Wednesday, December 7, 2011

Putting Food By

Insomniac. Parasomniac. Just-don’t-care-about-football heretic. Call me what you might, but after my Fighting Black Bears of the University of Maine football team (yes.... Maine has a football team.... a pretty good one this year) won Saturday (and all those other local favorites lost spectacularly), I called it a day early and slept through all the angst and unhappiness. Sometimes the oblivion of a cozy bed is better than football (ha!).

One consequence of falling asleep before the sun goes down is waking up the next morning before the sun comes up.  The sun and moon and stars and I have a tortured relationship:  I love them all, and won't try to prove which I love more, because I don't.  Like my kids (they don't get this either).  I can't pull that equal-time-for-each-side-of-the-family gymnastics off for either my kids or my companions in the heavens. 

My biological clock seems to know when it's time to rest and when it's time to get on with making something of the bountiful life we have.

Restlessness and tossing around make for an unhappy spouse (woe to she who adds sleep interruption to disappointing football results). Since my racing mind was circling the clean-out-the-perishables track at an Indy 500 pace, I headed for the kitchen, my refuge.  There’s always something to do in the kitchen. My studio is also a refuge, but since it’s attached to the bedroom, it’s not a good choice when respecting DH’s sleep needs.

I'm planning to make a traditional Swedish sugar sweet for our upcoming office cookie exchange, although it calls for a few "exotic" ingredients (those sorts of things you can't just pick up at the local southwest Virginia grocery).  One is golden syrup, which Substitution Queen here has all taken care of (more about our syrup stash another day).  Another is vanilla sugar.  Trawling about the internet brought the simplest of recipes from one of my favorite food nerds, Alton Brown.  I had vanilla beans in the freezer and sugar in the pantry.  Score.

Vanilla sugar is just that simple: slice the vanilla beans open and scrape out the insides.  Add to sugar.  The ratio is approximately one vanilla bean to 2c. sugar.  The entire mixture takes up about one quart canning jar (if you tamp it down some).  Since my sugar tends to be lumpy, I ran it through the sifter first, then mixed it up and stuck it in the canning jars.  Made two batches.  They're "getting happy" infusing merrily on the shelf until I need some next week.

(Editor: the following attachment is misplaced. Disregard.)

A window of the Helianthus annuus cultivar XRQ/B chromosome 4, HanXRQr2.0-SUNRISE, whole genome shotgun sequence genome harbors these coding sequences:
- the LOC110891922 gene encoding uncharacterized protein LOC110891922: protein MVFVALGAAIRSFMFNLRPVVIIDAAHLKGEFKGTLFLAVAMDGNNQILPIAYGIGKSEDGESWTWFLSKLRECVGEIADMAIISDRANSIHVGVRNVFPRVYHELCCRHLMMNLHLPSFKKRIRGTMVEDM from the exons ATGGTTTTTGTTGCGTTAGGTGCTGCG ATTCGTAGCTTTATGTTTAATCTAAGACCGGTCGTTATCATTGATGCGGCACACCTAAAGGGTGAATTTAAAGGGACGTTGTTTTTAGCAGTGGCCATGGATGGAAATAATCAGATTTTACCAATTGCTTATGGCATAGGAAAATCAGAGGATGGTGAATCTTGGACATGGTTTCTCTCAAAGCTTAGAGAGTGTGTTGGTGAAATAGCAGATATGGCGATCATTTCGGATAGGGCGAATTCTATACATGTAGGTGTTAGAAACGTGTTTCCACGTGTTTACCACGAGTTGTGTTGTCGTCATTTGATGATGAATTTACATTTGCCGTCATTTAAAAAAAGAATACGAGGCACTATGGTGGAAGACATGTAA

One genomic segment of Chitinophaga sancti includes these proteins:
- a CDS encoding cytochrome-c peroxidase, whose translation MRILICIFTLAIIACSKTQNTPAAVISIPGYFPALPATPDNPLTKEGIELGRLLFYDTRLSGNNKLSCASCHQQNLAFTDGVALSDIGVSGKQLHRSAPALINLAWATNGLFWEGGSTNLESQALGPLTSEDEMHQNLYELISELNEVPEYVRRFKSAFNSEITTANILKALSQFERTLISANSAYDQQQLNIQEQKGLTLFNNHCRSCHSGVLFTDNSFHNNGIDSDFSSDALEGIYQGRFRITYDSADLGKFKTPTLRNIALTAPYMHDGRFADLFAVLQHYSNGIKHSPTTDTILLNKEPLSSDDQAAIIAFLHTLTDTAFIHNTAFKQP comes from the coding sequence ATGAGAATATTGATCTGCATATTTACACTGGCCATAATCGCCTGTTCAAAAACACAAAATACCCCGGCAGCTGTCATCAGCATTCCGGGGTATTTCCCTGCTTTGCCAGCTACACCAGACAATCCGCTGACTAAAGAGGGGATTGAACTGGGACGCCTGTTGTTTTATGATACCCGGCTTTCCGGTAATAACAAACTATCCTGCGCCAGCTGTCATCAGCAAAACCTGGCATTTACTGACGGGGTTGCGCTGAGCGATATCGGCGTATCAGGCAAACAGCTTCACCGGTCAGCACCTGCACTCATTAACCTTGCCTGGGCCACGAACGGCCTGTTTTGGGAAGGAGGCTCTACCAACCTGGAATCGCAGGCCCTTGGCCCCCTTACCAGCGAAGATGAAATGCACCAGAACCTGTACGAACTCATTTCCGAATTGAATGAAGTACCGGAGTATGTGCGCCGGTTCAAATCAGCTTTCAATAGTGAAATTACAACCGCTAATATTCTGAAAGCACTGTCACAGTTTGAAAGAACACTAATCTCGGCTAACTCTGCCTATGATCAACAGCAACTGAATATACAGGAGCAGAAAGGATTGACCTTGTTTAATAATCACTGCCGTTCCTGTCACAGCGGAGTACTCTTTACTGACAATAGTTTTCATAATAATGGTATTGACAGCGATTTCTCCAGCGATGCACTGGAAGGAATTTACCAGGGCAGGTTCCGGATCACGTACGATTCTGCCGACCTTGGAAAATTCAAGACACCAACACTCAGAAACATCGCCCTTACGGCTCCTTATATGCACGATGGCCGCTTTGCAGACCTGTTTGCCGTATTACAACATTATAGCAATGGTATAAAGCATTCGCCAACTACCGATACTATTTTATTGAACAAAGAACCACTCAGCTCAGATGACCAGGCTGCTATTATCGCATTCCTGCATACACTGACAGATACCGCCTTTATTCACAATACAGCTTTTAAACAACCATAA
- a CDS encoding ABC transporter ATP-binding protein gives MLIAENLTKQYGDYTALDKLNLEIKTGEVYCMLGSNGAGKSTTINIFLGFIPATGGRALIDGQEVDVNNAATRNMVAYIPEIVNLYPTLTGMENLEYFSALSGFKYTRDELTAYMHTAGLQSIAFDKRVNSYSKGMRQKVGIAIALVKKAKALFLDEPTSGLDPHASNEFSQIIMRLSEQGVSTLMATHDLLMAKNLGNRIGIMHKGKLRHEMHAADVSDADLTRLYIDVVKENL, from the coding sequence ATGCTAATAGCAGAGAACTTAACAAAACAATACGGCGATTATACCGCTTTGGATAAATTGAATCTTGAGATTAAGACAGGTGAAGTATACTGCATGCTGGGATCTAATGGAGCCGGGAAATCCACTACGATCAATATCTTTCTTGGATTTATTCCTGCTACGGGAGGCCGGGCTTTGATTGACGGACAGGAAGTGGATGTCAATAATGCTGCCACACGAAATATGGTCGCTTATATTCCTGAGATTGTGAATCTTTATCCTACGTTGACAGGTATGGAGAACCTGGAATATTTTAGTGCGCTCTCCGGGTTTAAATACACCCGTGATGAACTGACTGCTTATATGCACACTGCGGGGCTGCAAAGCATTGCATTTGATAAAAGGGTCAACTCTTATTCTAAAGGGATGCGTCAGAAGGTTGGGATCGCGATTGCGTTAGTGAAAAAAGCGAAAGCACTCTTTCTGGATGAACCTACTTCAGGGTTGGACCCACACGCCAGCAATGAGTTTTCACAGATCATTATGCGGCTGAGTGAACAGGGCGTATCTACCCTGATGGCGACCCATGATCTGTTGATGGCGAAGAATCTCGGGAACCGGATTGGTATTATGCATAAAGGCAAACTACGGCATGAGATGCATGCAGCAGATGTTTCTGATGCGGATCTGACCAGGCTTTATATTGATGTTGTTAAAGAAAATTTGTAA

I still had about eight full vanilla beans left over.  A little more trawling on the internet found a vanilla syrup recipe which is only slightly more complicated:  an added ingredient (water) and process (cooking until the sugar melts into solution).  I added a "shelf stabilization" process as well, opting to "can" the syrup (process in hot water bath for about 10 minutes) in pint and half-pint jars.  Voila!  Homemade holiday gifts!  Beautiful, too.  Score 1 for the freezer, now down the vanilla beans from who-knows-when-but-they-came-from-Maine-so-it-must-have-been-a-while. 

Vanilla beans = extra-special love.

On a roll (or a rolling boil!)...  also preserved (most of) the rest of the fresh cranberries and some apples, together with some of my Swedish-heritage stash of fresh cardamom to make our own version of jellied cranberry sauce/jam.  I made this is thinking ahead a little to the pork loin I'm planning to stuff for Christmas and the fact that preserved jam will keep on the shelf for, well, almost ever.  The cranberries were beginning to look a little peaked, so into the pot they went, with sugar and apples and cardamom, then into jelly jars and then the canning pot.  So, so pretty.  One of the jars may be another holiday gift!

CranApple Cardamom Jam

Vanilla Syrup

Vanilla Sugar


Jennifer S said...

What would you suggest using Vanilla syrup for????

Accidental Artisan said...

Coffee sweetener. Substitute for honey or maple syrup or (ugh!) corn syrup (not that I make much calling for corn syrup). Drizzle it over baked goods. Use it in place of liqueur.